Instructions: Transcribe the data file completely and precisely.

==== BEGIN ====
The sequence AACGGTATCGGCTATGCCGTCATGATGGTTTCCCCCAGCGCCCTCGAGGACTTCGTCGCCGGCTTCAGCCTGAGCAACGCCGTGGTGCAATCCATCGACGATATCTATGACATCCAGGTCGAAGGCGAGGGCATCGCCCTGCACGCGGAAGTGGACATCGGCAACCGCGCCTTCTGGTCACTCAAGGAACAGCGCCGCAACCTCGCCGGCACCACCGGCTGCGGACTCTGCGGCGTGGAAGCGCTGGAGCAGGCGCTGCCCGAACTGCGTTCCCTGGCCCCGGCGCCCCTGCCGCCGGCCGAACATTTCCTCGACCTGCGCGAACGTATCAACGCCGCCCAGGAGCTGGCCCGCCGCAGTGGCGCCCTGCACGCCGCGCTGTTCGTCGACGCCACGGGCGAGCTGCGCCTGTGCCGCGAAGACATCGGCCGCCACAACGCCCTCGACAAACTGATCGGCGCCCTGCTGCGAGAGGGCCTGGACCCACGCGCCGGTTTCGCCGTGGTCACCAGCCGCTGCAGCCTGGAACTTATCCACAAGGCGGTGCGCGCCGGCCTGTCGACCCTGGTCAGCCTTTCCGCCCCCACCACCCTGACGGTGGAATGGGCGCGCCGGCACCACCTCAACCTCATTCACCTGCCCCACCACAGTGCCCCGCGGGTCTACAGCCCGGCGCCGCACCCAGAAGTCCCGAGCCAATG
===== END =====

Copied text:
The sequence AACGGTATCGGCTATGCCGTCATGATGGTTTCCCCCAGCGCCCTCGAGGACTTCGTCGCCGGCTTCAGCCTGAGCAACGCCGTGGTGCAATCCATCGACGATATCTATGACATCCAGGTCGAAGGCGAGGGCATCGCCCTGCACGCGGAAGTGGACATCGGCAACCGCGCCTTCTGGTCACTCAAGGAACAGCGCCGCAACCTCGCCGGCACCACCGGCTGCGGACTCTGCGGCGTGGAAGCGCTGGAGCAGGCGCTGCCCGAACTGCGTTCCCTGGCCCCGGCGCCCCTGCCGCCGGCCGAACATTTCCTCGACCTGCGCGAACGTATCAACGCCGCCCAGGAGCTGGCCCGCCGCAGTGGCGCCCTGCACGCCGCGCTGTTCGTCGACGCCACGGGCGAGCTGCGCCTGTGCCGCGAAGACATCGGCCGCCACAACGCCCTCGACAAACTGATCGGCGCCCTGCTGCGAGAGGGCCTGGACCCACGCGCCGGTTTCGCCGTGGTCACCAGCCGCTGCAGCCTGGAACTTATCCACAAGGCGGTGCGCGCCGGCCTGTCGACCCTGGTCAGCCTTTCCGCCCCCACCACCCTGACGGTGGAATGGGCGCGCCGGCACCACCTCAACCTCATTCACCTGCCCCACCACAGTGCCCCGCGGGTCTACAGCCCGGCGCCGCACCCAGAAGTCCCGAGCCAATG